The ViewSonic offers a medium-throw lens. To give you some idea, a 3m (diagonal) 16:9 picture needs a minimum projection distance of 3m. So unless you have a particularly large screen, 'overlap' problems might be encountered in some scenarios – even with minimum zoom. You can use the electronic zoom's reduction feature to make the picture smaller. But that kills resolution. 

Another limitation (for occasional users, at any rate) is that only one of the three feet (the front one) is adjustable. On the plus side, ViewSonic supplies a neat plastic cover that fits the rear panel, hiding all the connectors.

In your own time

Although no doubt of limited interest to HCC readers, the onboard audio system was surprisingly effective – when, that is, it worked properly. On other occasions the onscreen displays had a mind of their own. Suddenly, keystone would start adjusting itself of its own accord. A second review sample was free of such foibles. Yet although lag is short (around 50ms), both units could take time to lock into a source; onscreen 'source search... detected' messages became annoying.

But I found it worth persisting, as this projector punches way beyond its weight in performance terms. Using the REC.709 setting, combined with the eco lamp mode, black levels really impress while fan noise is reduced to an acceptable whirr. Star Wars: The Force Awakens, a reference-quality Blu-ray, is done full justice here – whether it's the intricacy of the Jakku Starship Graveyard's scuttled Imperial Star Destroyers, or the Millennium Falcon speeding against a backdrop of inky expanse punctuated by countless stars. Plenty of action here, and while the Pro7827HD isn't immune to movement judder it seldom intrudes.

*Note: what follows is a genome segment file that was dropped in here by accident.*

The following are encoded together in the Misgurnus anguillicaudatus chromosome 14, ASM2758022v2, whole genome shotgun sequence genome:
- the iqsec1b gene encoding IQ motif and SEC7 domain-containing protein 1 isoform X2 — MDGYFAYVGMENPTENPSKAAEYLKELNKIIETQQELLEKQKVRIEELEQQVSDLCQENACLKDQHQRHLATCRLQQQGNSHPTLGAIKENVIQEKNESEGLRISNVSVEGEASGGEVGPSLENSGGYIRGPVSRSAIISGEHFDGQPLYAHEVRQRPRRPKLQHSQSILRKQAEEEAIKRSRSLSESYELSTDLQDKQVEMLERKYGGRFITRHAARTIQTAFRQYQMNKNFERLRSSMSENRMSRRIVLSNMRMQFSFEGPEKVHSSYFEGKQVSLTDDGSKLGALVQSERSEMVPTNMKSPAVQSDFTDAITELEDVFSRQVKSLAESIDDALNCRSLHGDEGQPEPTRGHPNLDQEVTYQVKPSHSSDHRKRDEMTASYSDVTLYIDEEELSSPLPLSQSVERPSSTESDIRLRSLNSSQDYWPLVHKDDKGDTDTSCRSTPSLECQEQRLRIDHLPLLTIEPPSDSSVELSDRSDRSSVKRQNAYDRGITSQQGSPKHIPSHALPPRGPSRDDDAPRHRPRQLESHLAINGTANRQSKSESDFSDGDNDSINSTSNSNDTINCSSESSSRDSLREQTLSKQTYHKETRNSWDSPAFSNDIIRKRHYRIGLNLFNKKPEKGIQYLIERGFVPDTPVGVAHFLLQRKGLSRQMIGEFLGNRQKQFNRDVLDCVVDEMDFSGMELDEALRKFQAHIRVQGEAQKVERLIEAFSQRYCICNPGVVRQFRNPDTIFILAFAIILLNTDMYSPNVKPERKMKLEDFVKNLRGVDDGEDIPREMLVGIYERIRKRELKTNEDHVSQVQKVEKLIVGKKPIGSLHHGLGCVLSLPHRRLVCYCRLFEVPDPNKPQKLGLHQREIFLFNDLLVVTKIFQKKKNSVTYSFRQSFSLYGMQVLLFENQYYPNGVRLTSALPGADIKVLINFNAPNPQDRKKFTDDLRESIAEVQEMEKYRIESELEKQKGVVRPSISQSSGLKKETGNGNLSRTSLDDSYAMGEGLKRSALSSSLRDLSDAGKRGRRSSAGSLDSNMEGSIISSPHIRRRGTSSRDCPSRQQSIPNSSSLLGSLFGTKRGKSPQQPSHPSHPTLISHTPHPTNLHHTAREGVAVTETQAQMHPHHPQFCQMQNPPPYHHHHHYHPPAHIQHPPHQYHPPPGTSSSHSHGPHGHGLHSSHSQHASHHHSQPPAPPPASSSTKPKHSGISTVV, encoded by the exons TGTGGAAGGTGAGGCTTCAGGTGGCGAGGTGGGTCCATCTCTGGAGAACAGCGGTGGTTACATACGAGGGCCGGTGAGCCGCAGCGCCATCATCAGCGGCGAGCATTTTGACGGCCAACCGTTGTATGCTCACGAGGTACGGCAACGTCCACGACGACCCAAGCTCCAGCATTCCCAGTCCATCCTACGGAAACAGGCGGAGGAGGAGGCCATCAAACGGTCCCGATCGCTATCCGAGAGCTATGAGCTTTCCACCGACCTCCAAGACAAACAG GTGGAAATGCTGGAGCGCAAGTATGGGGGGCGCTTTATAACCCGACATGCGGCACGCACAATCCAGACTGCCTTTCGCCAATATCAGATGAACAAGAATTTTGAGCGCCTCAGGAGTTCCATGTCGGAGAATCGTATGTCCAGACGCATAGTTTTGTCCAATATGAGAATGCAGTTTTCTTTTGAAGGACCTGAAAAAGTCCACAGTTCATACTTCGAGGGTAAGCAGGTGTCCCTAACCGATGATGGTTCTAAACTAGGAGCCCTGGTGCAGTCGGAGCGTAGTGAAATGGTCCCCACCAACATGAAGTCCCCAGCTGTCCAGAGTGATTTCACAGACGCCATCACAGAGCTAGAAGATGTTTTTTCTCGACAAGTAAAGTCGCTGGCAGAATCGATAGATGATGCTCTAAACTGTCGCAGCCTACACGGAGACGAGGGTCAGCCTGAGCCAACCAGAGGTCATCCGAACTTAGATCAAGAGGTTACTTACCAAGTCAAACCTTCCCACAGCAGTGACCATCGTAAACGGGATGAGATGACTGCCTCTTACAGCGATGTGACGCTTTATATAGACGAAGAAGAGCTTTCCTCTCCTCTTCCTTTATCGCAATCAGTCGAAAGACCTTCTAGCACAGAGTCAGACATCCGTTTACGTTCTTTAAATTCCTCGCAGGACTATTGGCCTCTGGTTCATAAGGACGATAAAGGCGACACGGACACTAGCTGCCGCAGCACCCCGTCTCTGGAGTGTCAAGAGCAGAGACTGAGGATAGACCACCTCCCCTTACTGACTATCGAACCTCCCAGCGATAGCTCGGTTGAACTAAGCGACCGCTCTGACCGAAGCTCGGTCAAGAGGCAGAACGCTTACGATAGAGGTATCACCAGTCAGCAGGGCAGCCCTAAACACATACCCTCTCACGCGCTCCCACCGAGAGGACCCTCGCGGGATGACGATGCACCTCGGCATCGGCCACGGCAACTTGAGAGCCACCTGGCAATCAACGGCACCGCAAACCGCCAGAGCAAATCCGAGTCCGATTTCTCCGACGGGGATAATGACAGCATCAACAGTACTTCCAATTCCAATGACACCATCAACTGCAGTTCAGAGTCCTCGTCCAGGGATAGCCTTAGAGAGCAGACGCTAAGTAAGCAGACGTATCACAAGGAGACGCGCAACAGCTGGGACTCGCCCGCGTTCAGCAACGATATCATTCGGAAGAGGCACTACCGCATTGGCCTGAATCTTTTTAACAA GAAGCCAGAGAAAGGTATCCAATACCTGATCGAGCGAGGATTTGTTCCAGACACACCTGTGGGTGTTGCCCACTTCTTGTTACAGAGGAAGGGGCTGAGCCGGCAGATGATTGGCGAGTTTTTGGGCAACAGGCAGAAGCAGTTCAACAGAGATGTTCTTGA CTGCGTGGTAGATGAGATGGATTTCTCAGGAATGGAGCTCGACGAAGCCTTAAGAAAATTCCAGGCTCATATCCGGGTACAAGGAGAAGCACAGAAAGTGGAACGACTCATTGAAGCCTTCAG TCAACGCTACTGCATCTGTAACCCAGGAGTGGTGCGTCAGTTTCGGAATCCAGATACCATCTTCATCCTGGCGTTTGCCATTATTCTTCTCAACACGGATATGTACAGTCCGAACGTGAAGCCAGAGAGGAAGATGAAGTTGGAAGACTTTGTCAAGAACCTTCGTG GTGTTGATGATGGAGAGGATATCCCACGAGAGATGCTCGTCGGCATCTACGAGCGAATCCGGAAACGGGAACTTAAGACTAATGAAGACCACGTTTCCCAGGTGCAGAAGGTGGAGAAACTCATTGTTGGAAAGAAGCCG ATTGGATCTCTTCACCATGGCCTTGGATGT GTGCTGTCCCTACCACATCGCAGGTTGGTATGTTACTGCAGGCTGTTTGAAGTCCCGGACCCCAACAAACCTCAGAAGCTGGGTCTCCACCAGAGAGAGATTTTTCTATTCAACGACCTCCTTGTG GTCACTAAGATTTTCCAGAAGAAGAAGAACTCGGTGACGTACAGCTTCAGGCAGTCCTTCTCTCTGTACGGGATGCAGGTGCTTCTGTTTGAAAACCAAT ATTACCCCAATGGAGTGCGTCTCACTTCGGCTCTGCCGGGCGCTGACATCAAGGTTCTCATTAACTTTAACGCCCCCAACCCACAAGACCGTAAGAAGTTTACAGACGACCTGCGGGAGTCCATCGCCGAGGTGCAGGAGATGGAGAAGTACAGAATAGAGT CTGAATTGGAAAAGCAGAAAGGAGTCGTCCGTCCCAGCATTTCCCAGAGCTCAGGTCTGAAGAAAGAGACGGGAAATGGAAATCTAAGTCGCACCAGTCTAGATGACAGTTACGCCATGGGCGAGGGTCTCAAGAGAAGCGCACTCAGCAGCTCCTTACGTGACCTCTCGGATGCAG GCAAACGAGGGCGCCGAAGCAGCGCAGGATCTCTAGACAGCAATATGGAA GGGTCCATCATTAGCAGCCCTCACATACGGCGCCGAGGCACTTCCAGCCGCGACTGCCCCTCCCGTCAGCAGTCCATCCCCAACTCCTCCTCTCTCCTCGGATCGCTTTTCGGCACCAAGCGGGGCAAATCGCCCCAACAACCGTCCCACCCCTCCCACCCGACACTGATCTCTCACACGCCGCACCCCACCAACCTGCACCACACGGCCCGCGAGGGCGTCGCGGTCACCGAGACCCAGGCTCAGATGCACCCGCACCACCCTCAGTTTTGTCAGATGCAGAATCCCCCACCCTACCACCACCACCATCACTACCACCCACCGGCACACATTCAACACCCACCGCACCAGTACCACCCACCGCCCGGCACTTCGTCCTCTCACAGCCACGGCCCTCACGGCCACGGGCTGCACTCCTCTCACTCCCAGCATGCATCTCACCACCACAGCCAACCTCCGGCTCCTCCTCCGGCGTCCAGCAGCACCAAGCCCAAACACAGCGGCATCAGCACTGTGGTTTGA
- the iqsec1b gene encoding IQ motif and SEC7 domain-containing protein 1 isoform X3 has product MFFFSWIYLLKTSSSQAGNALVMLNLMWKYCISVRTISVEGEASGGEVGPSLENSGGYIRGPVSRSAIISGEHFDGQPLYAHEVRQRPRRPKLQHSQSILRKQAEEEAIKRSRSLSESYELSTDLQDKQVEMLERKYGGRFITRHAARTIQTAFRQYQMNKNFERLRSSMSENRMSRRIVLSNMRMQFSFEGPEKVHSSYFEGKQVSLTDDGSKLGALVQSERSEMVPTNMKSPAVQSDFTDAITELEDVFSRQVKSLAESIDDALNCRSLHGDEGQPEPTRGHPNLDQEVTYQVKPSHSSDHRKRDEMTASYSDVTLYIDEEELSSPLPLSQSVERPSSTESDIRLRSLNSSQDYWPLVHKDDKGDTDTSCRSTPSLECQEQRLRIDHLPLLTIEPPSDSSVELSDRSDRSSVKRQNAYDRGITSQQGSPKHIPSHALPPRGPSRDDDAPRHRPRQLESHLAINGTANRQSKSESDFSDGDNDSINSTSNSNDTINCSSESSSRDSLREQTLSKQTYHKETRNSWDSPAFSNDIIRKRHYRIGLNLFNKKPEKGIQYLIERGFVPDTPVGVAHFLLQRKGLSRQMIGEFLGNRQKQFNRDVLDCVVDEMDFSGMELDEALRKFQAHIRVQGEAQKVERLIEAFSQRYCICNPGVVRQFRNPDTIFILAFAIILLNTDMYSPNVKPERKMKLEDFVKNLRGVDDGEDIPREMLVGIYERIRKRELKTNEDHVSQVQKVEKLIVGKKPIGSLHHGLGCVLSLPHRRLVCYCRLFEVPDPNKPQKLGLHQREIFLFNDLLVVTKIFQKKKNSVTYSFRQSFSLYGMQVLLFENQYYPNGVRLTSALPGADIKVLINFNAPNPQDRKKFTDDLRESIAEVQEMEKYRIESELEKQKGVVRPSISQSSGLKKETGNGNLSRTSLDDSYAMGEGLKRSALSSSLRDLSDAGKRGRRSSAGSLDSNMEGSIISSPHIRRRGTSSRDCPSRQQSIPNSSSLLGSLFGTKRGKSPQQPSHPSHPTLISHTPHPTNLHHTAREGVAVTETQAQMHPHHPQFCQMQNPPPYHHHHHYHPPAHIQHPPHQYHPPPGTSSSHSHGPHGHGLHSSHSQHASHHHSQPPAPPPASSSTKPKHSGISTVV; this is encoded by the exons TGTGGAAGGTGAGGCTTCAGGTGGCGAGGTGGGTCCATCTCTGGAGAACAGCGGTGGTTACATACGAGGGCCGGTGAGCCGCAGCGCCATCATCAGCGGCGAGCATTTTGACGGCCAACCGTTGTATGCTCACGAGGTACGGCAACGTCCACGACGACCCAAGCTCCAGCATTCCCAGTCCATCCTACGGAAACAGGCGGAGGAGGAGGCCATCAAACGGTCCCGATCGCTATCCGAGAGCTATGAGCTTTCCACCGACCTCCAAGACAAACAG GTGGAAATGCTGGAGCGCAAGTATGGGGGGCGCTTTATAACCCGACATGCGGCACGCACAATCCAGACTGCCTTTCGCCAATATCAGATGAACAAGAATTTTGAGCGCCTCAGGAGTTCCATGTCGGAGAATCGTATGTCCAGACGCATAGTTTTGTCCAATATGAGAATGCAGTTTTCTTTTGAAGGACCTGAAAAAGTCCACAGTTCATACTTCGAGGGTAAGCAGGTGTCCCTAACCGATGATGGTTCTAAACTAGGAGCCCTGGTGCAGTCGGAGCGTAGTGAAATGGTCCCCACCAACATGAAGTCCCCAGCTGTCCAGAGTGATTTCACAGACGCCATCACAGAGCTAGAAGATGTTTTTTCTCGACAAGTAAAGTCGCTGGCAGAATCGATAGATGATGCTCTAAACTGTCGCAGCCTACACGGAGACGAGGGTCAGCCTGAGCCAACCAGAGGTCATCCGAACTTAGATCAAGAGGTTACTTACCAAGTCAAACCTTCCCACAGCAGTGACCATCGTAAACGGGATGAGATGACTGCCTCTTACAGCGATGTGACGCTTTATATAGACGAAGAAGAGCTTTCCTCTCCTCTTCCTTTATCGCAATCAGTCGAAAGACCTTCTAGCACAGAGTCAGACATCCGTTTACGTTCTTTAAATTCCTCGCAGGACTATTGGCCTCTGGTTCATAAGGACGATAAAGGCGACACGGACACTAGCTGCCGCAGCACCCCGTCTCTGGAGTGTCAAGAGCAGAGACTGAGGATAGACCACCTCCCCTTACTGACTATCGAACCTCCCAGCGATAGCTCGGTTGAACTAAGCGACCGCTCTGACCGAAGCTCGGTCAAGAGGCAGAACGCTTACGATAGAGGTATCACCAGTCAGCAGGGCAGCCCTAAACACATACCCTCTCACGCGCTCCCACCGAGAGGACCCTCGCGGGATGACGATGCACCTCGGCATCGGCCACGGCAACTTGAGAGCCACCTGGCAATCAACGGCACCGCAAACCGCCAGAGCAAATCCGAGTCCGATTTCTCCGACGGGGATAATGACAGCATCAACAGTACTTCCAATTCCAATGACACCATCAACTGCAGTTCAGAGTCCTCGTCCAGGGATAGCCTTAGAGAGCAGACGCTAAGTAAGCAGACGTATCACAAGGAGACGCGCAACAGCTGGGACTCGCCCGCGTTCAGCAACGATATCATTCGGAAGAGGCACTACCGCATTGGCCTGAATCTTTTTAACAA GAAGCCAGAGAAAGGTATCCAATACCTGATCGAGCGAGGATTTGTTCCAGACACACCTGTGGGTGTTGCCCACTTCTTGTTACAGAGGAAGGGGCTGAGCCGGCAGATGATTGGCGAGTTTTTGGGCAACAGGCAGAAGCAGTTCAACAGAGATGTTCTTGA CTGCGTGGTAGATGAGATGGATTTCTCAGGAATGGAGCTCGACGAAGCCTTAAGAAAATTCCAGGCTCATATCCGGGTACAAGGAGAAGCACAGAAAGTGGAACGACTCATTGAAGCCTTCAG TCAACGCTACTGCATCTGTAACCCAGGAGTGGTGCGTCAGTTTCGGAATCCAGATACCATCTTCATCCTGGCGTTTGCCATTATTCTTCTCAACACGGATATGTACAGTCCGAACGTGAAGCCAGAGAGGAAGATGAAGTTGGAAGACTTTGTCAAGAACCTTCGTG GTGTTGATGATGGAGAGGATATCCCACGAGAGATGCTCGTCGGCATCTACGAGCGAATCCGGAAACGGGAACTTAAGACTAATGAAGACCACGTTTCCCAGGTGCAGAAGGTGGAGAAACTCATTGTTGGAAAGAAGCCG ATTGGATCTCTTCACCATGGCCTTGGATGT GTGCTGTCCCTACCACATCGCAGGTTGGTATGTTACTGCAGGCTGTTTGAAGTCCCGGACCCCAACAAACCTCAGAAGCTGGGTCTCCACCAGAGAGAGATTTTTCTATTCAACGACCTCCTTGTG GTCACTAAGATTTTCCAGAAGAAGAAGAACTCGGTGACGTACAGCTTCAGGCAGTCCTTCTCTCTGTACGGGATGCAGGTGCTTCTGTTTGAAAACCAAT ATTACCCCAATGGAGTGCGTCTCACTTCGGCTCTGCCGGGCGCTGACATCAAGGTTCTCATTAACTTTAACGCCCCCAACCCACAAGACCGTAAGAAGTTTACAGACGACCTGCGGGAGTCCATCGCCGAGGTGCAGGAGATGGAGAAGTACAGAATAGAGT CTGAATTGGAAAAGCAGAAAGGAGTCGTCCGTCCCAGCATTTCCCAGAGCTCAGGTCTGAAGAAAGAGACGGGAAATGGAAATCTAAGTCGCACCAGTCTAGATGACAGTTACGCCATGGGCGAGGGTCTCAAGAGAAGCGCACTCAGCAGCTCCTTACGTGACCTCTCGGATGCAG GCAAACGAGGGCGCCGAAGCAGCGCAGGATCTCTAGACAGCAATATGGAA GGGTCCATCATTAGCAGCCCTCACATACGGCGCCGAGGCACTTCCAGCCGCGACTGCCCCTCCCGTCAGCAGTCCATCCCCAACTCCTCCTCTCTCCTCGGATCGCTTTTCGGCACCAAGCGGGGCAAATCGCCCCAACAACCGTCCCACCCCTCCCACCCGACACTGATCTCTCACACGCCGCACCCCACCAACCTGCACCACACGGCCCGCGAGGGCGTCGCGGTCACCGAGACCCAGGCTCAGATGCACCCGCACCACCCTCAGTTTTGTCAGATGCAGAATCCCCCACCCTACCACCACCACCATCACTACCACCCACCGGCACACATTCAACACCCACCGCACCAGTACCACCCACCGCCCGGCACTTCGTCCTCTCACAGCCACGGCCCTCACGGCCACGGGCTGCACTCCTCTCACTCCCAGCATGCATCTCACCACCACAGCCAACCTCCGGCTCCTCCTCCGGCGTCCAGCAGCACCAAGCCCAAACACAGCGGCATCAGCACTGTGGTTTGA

The rainbow effect came as a complete surprise, because – for me, anyway – there was so little of it to distract. A neat trick for a single-chip DLP model.

The Force Awakens' Imperial rally, meanwhile, reveals plenty of fine detail and cinematic punch, and not just in the massed Stormtroopers. The crimson-red backdrop (a nod to Nazi Germany) is portrayed with a film-like vividness. In general, bright colours are handled with aplomb. Even subtler flesh tones also fare well, especially after careful calibration. In short, this is a damn fine effort; not so long ago, you would have paid thousands to get visuals of this standard.

While no 3D spex are in the box, I can confirm that the Pro7827HD will work quite happily with DLP-Link active-shutter glasses; an Acer pair I had to hand delivered excellent results. The pan around the spaceship's exterior in Chapter 3 of Prometheus is both acceptably smooth and offers palpable, immersive depth. The star-map sequence later in the movie saw the complex patterns resolved with panache.

Enjoy the view

ViewSonic should be congratulated for the performance of Pro7827HD – set it up correctly, and its pictures are clean, dynamic, tonally balanced and unfatiguing over long viewing periods. The only serious complaints I have are practical matters – source settling and a cooling fan that remained active long after the projector was shut down. The specification here is great, there's plenty to play with and that hidden HDMI input is a neat touch. Good work.